#43. Bichon frisé

The bichon frisé pictured in this 1978 photo was noted as a rare breed. Today the powder puff is a popular companion due to its merry disposition and playful nature. A bichon named Flynn captured the hearts of Americans in 2018 when he was named best in show at the Westminster Kennel Club’s Dog Show held in New York City.

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Denver Post // Getty Images

#42. Rhodesian Ridgeback

A woman named Helen Phillips has a firm grip on her Rhodesian Ridgeback in this 1970 photo from the Denver Post. The athletic dog from South Africa was bred to hunt lions, and today still loves to hunt and is a devoted companion.

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#41. Belgian Malinois

Belgian Malinois first appeared in America in 1911. These intelligent and hardworking dogs disappeared from the American landscape during World War II because European dogs were not being imported. In the 1960s, fans of the Belgian Malinois started to import the confident canines back to America.

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Rae Russel // Getty Images

#40. Newfoundland

A family sits outdoors in a New York park and plays with their Newfoundland in 1948. The Newfoundland breed is cherished by its owners, which have included former U.S. presidents Ulysses S. Grant and Lyndon B. Johnson, author Emily Dickinson, and explorers Lewis and Clark.

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#39. Weimaraner

Two Weimaraners sit on a low brick wall beneath a street sign on Jackie Gleason Avenue in 1959. The breed’s history dates back to the 1800s when they were used as hunting dogs, but quickly became cherished companions. Grace Kelly was given a Weimaraner as a wedding gift, and the Eisenhowers let their Weimaraner Heidi ramble through the White House.

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H. Armstrong Roberts/ClassicStock // Getty Images

#38. Collie

Siblings pat a collie as the little girl holds a large bouquet of hydrangea in this1933 photo. A standard collie is available in four different coat colors—pure white; white with brown; tri-color with white, brown, and black; and sable.

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Harold M. Lambert // Getty Images

#37. Basset hound

This young boy sits in a toy metal military vehicle on top of a wooden table outdoors with his pet basset hound puppy perched on the hood in 1955. The long-eared breed inspired a shoe named Hush Puppies and was a favorite of Marilyn Monroe.

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#36. Maltese

This diminutive dog atop a camera in Germany in 1910 showcases the charm of the Maltese breed. It provides joy and comfort for its owner, making it a great therapy dog. Leona Helmesy left $12 million to her Maltese named Take Trouble.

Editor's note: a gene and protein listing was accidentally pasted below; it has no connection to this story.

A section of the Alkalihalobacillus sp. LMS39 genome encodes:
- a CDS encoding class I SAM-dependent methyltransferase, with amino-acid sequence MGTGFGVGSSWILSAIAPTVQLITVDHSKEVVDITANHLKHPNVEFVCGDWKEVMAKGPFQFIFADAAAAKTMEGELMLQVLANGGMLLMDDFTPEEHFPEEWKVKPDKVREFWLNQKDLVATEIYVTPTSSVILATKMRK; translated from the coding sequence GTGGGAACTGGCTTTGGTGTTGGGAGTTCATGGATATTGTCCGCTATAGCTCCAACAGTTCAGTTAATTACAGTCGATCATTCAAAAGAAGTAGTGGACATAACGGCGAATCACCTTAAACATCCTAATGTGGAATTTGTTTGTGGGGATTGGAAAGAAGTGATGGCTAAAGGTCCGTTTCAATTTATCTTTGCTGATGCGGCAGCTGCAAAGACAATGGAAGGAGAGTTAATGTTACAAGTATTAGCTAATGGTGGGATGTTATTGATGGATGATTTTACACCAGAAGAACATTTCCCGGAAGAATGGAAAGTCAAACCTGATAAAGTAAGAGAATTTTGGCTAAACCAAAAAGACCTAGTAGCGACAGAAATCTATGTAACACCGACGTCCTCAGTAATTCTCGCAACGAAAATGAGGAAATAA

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Kirn Vintage Stock // Getty Images

#35. Chihuahua

This elegant couple holds their Chihuahuas in their laps in 1928. The tiny dogs are the smallest breed on the planet and come in nine different colors.

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#34. Vizsla

Hugarian artist Endre Szász’s wife plays with their Hungarian vizsla Maxie after their pet ocelot Sisa was kidnapped in 1972. Sisa was taken from his fur-lined sleeping box along with thousands of dollars worth of Hungarian jewelry.

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Hulton Deutsch // Getty Images

#33. Border collie

John Gilchrist crouches beside his two Border collies Ben and Spot at international sheepdog trials being held at Perdiswell Park in Worcester, England, in 1948. The breed hails from Scotland and flourished on the border of England and Scotland. The term “collie” is used to describe sheepdogs in Scotland, thus the name border collie.

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Maeers // Getty Images

#32. Mastiff

Three large mastiffs peered out of a car window at the Tiddicar Kennel in 1934. These jumbo dogs can grow up to three feet tall at the shoulders. Male mastiffs can weigh between 160-230 pounds.

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The Montifraulo Collection // Getty Images

#31. Pug

Little Hilda Horton stands outside the Holy Trinity Hall in 1931 with Ch. Dancing Dickeren. The pug was entered in the Pug Dog Club’s Championship Show in London. The ancient lap dogs enjoyed royal treatment by Chinese emperors and were kept as pets by Buddhist monks.

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#30. Cane corso

Also known as the king corso or the Italian mastiff, this working breed is extroverted and is said to have origins in the Tibetan highlands. The guard dog is known for its very high intelligence. It was recognized by the American Kennel Club in 2010.